Bacterial species found in ESA and NASA cleanrooms

Last November this effort made the headlines after a paper was published in the International Journal of Systematic and Evolutionary Microbiology.

It concerned a new type of bacteria first found in NASA’s Kennedy Space Center Payload Hazardous Servicing Facility as the Mars Phoenix Lander was prepared for launch in 2007 and later at the Kourou Space Centre Final Assembly Building during the  Herschel and Planck observatories launch campaign in 2009.

Dubbed Tersicoccus phoenicis, the bacterium turned out to be very different from existing species, not just a new species but actually a new genus – the next taxonomic category up – and so far isolated solely in cleanrooms.

On the Agency side, the main operational interest is knowing how much bioburden there is, rather than identifying its component microbes.

Bioburden-controlled Curiosity rover

“But every couple of years or at critical events we need to check whether our bioburden reduction and control procedures are still good enough,” Gerhard explains.

“If, for instance, we turned up a certain biological contamination that is very resistant to heat, we might end up reviewing our cleanroom control procedures or the heat sterilisation process, potentially increasing the time and temperatures of application.”

Despite all the precautions taken, some microbes will always make it in, along with human beings, the air and the hardware itself transitioning in from the outside environment representing the main ‘contamination vectors’.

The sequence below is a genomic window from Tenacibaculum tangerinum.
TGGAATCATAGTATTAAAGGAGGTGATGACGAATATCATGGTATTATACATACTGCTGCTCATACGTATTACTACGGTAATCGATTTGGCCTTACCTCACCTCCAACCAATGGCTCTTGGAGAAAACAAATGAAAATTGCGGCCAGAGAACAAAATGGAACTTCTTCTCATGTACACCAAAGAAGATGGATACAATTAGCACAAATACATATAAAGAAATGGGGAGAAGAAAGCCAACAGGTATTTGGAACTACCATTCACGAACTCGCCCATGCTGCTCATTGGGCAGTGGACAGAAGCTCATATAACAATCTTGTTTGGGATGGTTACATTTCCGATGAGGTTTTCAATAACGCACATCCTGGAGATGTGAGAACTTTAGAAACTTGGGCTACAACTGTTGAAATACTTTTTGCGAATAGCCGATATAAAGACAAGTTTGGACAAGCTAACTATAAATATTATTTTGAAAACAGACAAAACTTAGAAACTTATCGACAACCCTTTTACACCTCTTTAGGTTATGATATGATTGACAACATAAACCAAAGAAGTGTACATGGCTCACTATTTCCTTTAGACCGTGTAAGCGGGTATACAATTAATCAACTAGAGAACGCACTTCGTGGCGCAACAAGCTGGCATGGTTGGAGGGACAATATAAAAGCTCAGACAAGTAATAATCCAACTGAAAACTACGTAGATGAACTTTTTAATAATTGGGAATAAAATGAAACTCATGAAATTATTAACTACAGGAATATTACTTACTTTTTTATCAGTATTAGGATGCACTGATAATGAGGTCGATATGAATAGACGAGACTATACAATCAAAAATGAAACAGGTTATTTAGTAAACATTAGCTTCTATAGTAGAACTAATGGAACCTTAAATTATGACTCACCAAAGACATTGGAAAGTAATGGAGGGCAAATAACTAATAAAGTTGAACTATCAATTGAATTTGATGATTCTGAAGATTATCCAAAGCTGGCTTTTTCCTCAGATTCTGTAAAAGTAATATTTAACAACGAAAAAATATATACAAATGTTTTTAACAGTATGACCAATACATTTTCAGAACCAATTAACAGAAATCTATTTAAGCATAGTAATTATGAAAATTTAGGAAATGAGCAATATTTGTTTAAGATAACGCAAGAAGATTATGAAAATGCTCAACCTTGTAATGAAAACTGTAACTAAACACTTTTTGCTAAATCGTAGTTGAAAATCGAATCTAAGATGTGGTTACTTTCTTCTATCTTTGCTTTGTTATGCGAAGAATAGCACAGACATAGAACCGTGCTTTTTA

But the bioburden reduction achieved is quite striking, Gerhard says: ‘For a typical spacecraft assembled under bioburden controlled conditions, the biological contamination is about 10 000 times lower compared to a regular flight hardware manufacturing environment and shows a drastically reduced biological diversity. Some critical elements on certain spacecraft are even cleaner and for all practical purpose sterile.”

Legal framework for planetary protection

ExoMars 2016 and 2018

Microbial surveys are only one element of ESA’s multi-faceted Planetary Protection effort, which increased a decade ago as the Agency turned its attention of interplanetary missions to possible abodes of alien life.

“In principle we deal with all missions leaving Earth orbit – or coming back,” says Gerhard.

Ensuring Planetary Protection is based on the legal obligations of our Member States as signatory of the UN Outer Space Treaty. Based on the ESA Planetary Protection Policy, ESA acts on behalf of its Member States ensuring their treaty obligations are met for all missions the Agency is flying or contributing to.

Limits are set for both biological contamination and the impact probability on a planet or moon for all planetary landers, and orbiters and spacecraft performing gravity-assist manoeuvres.

“Active bioburden monitoring and reduction are typically required to meet the biological contamination limits,” added Gerhard. “This effort includes detailed assessments of the flight hardware manufacturing processes.


“In some cases we also perform an analysis of the spacecraft’s response to atmospheric heating during any end-of-life entry event, to see if this process can be used to reduce its biological contamination.”

Evaluating impact probabilities – in plain words, the likelihood of crashing – involves evaluating the mission’s operational reliability, flight hardware reliability and effects of the natural space environment such as micrometeoroids or atmospheric variations.

If the resulting probability of impact ends up being unacceptably high, then various mission modifications to the flight path, operating rules, back-up hardware or additional shielding may need to be implemented.